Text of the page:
Good Government Words

Can You Lie About The Future?

Can you lie about future events? Here’s a comparison of two statements, both cast as “lies”:
OBAMA: “no matter how we reform health care, we will keep this promise: If you like your doctor, you will be able to keep your doctor. Period. If you like your health care plan, you will be able to keep your health care plan.” (June 15, 2009)
TRUMP: “There were people over in New Jersey that were watching it, a heavy Arab population, that were cheering as the buildings came down.” (November 21, 2015)
img_1755In my judgement, Obama was wrong but Trump lied.
What makes the difference? The difference is that Obama was making a statement about a FUTURE event.
In June 2009, the health care plan was nowhere close to being decided. The Tea Party rose up a few months after this statement, Congress was battling over small and large changes, and everything was uncertain. So what was Obama talking about? He was talking about what he was trying to put into place — it was a statement about what the future would be IF Congress passed Obama’s plan. They didn’t. For these reasons, PolitiFact rated it “half-true” because it was a statement about the future.

Trump was making a statement about a HISTORICAL event. In November 2015, the WTC buildings had been attacked 14 years earlier. The story about “thousands cheering” had been circulated shortly after the 2001 event, had been investigated by many fact-checkers and been found to be false. PolitiFact gave it a “pants-on-fire” false rating.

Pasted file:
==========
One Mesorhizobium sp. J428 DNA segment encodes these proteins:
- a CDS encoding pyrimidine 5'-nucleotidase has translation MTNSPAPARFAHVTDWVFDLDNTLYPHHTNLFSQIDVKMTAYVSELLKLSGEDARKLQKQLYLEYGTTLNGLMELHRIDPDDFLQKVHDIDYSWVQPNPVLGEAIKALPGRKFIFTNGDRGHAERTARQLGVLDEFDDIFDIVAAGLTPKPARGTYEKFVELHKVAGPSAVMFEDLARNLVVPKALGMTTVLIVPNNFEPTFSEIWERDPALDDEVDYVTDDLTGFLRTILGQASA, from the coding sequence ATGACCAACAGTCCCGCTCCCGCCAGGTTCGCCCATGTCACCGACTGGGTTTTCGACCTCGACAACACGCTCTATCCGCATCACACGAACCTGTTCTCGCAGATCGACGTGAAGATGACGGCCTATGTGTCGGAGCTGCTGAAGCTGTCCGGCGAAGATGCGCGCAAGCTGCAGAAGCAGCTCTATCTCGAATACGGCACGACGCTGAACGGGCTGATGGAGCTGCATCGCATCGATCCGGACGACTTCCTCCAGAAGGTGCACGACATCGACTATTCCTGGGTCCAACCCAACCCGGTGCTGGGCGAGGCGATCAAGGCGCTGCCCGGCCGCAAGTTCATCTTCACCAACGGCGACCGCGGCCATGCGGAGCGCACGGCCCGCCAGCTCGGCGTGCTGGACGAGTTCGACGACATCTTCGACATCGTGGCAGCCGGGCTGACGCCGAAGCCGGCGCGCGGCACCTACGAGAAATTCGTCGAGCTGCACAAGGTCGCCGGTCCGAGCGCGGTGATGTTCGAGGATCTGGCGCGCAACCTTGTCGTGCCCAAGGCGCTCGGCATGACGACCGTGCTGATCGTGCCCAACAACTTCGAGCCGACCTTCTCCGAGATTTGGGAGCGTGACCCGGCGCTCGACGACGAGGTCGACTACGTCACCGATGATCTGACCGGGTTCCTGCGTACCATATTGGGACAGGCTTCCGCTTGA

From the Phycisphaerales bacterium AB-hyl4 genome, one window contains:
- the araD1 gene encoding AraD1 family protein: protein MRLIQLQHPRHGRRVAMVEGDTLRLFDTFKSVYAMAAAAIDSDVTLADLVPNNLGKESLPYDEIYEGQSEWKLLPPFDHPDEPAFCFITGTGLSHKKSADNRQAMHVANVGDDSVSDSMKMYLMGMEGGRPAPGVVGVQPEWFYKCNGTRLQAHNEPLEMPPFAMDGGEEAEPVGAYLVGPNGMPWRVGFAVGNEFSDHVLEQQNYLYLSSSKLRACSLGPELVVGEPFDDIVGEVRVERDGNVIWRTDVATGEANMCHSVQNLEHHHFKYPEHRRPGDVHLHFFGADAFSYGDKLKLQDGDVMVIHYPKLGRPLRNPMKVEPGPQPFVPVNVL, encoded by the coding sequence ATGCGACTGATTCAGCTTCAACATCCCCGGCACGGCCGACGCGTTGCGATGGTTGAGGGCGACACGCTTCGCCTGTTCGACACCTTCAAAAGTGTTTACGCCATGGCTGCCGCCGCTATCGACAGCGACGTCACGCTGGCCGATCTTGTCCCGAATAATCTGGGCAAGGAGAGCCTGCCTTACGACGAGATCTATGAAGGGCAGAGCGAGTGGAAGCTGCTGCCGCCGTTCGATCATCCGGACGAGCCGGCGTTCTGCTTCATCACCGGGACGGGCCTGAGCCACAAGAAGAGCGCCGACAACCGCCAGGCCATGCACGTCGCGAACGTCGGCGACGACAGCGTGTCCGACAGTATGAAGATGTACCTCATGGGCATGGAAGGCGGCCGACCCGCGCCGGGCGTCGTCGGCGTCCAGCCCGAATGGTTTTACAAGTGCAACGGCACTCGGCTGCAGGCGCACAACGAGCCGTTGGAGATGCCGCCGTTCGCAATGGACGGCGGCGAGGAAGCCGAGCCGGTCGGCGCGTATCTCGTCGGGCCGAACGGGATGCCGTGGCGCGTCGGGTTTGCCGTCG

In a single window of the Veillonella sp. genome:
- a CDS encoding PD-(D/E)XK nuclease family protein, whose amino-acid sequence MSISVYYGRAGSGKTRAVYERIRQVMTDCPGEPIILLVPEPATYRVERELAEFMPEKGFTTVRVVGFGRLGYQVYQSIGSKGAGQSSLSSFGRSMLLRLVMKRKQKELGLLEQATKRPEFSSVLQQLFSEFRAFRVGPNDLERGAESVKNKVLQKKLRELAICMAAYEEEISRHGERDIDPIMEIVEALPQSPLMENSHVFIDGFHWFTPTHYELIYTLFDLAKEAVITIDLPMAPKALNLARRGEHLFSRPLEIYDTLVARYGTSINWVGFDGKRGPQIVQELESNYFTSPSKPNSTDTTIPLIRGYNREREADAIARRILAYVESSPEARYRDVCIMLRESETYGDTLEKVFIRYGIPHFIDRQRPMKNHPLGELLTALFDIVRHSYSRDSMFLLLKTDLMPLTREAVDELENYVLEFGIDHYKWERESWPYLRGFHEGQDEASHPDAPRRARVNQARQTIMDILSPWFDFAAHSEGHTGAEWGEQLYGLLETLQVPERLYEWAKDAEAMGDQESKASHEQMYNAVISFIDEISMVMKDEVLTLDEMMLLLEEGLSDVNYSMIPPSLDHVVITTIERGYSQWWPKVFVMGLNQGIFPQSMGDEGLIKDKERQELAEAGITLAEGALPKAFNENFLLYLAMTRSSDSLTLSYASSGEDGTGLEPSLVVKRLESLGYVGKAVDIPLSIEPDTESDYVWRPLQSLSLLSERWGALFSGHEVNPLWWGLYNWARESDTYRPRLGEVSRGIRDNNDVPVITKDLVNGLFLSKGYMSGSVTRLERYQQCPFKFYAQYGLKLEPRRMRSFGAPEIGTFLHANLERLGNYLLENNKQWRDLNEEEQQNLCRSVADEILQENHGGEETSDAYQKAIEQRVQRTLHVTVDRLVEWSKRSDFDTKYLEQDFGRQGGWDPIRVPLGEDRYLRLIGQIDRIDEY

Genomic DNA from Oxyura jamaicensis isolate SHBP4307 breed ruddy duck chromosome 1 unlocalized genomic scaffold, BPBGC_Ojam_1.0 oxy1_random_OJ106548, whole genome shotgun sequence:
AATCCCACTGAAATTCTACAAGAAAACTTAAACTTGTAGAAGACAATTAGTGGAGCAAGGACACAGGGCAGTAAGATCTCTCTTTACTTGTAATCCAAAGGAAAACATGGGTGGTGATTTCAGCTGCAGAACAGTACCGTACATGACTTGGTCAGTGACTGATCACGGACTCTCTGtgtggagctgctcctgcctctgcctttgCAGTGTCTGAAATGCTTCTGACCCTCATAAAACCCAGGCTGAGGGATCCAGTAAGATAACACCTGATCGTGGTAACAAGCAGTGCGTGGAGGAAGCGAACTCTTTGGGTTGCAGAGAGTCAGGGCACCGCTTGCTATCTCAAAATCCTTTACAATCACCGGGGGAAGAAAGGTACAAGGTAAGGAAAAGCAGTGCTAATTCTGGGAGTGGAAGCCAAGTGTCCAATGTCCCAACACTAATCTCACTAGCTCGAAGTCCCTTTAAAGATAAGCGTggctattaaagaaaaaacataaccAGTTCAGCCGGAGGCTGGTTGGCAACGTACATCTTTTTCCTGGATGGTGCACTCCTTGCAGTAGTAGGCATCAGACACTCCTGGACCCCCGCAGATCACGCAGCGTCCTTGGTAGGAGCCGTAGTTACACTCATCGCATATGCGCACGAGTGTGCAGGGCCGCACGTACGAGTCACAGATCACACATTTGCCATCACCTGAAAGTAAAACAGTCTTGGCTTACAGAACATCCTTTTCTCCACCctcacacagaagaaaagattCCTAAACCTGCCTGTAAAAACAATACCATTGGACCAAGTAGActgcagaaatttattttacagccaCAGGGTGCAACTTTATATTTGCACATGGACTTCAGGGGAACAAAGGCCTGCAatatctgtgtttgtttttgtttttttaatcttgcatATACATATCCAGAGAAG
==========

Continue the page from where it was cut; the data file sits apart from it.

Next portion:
Can you lie about the future? I think you can under only one condition — that you can create or obstruct the future that you’re lying about. For example: if you know you will be at the theater at 7:00PM, you would be lying if, at noon, you told a friend “I’ll be home at 7:00PM”. However, if you intend to be home at 7:00PM but get held up in traffic until 7:30PM, you would not have lied to your friend — you would have been wrong.
Likewise, if, the next day, you say “I was home at 7:00PM last night” when, in fact, you were at the theater or you were stuck in traffic — that would be a lie. It’s a statement about what happened in the past, and you knew that what you said was false.
What’s the big deal? Because, once again, 7 years later, I listened to one commentator discuss Trump’s most recent lie (something about “millions of people” being at his inauguration), and another commentator countered “Well, Obama lied — he said you could keep your doctor. Why aren’t you talking about Obama’s lies?”
Yes, it’s correct to say “We’re not talking about Obama, we’re talking about Trump.” But it’s better to say “Being wrong about the future is just being wrong. Being wrong about the past is lying.”
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